Kentucky's underperforming retirement system for state employees keeps secret details of its so-called "alternative investments," and critics are calling for more transparency so the risks and potential pratfalls can be fully assessed.
In its latest story, the Kentucky Center for Investigative Reporting looks at the secrecy behind where the Kentucky Retirement Systems makes its alternative investments—and the concerns it raises.
The KyCIR's James McNair reports that KRS "only has enough assets to cover about 45 percent of its obligations to its current and future retirees." That's a $17.6-billion shortfall as of mid-2013.
Kendrick Mills, a former city of Louisville firefighter, relies on a 26-year pension for two-thirds of his household income. He's also a retired investment adviser.
“I want to know what’s in the funds. I want to know the cooking,” Mills told the KyCIR. “It amazes me that the secrecy doesn’t cause an uproar.”
The KyCIR adds:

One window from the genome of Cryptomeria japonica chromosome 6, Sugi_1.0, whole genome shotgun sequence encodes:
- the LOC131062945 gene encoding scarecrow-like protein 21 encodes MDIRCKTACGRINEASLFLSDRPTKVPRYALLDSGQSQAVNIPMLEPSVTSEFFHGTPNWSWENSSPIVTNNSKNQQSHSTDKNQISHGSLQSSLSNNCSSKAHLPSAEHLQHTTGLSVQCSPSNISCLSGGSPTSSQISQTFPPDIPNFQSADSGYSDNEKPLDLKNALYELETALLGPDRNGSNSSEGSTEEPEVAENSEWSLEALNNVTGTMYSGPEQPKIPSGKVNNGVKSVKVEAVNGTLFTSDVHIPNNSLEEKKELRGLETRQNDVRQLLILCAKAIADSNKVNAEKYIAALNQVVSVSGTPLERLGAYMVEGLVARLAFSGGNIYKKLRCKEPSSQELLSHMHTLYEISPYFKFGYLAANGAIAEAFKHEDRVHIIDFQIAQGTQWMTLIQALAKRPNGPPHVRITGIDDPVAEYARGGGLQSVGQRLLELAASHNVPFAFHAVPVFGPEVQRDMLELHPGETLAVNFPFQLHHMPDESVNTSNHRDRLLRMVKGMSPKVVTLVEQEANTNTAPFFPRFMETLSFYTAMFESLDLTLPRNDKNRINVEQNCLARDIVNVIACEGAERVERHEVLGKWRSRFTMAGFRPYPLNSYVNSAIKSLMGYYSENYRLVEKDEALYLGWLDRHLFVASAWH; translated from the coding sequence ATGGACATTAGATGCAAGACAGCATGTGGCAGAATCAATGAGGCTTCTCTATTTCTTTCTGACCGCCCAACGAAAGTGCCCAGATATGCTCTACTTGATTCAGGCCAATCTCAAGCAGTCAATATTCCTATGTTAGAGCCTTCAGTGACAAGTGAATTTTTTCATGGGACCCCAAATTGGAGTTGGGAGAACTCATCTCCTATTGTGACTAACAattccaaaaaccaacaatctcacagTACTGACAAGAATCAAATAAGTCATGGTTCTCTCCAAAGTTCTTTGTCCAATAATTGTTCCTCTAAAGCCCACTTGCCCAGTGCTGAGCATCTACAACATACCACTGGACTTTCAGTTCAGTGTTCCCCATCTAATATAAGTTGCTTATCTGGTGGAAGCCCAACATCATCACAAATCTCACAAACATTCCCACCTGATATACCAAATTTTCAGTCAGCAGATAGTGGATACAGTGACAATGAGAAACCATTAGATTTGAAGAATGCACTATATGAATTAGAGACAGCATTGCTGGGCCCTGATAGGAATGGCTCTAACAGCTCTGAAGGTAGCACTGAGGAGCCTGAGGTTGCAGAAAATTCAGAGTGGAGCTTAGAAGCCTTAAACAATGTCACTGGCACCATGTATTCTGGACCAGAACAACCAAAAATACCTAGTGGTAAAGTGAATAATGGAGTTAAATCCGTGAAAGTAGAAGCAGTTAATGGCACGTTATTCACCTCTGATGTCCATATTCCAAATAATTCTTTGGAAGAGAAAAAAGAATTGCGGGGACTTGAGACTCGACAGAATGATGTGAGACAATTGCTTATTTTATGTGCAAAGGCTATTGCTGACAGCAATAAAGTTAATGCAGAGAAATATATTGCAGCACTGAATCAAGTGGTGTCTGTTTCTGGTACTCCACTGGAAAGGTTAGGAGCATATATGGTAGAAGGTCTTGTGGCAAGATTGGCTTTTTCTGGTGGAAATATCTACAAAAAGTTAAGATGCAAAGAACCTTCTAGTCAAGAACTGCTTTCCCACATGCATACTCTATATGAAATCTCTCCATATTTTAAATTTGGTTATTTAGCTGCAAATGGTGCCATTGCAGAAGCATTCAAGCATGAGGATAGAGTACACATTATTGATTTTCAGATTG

Citing the secrecy agreements with fund managers, KRS interim chief investment officer Peden -- himself a former Prisma employee until 2005 -- refused to discuss the contents of its alternative funds.
By agreeing to terms of confidentiality, Peden said, KRS gets a better deal on fees, saving at least $17 million a year on its entire pension portfolio.
“I’m not sure how the average retiree or taxpayer is going to be better off knowing the individual names of the managers underlying the hedge funds when all they need to be worried about is the performance of that fund of funds manager,” Peden said.
But the KRS' tactic has high-profile critics.
Coincidentally, hedge funds as public pension fodder were recently panned by the man considered the world’s most successful investor -- Berkshire Hathaway CEO Warren Buffett. His opinion came in response to a question from a board member of the San Francisco Employees’ Retirement System in May. Buffett’s answer: “I would not go with hedge funds -- would prefer index funds.”
Aside from under-performing, the fees the retirees' pension fund pays to have these hedge-funds is a raising calls for more openess from KRS.
One of the reasons why hedge funds are controversial is their cost. Fund managers typically charge a 2 percent annual management fee and rake in 20 percent of any profit on its investment portfolio. Because working-class investors never go near hedge funds, they have no gripe with those fees. As stakeholders in hedge fund-smitten KRS, however, they might. KRS says it paid $53.6 million in fees in the year ended June 30, 2013, or 0.37 percent of its assets. That would be low, but it appears to be understated.
The entire KyCIR story is here.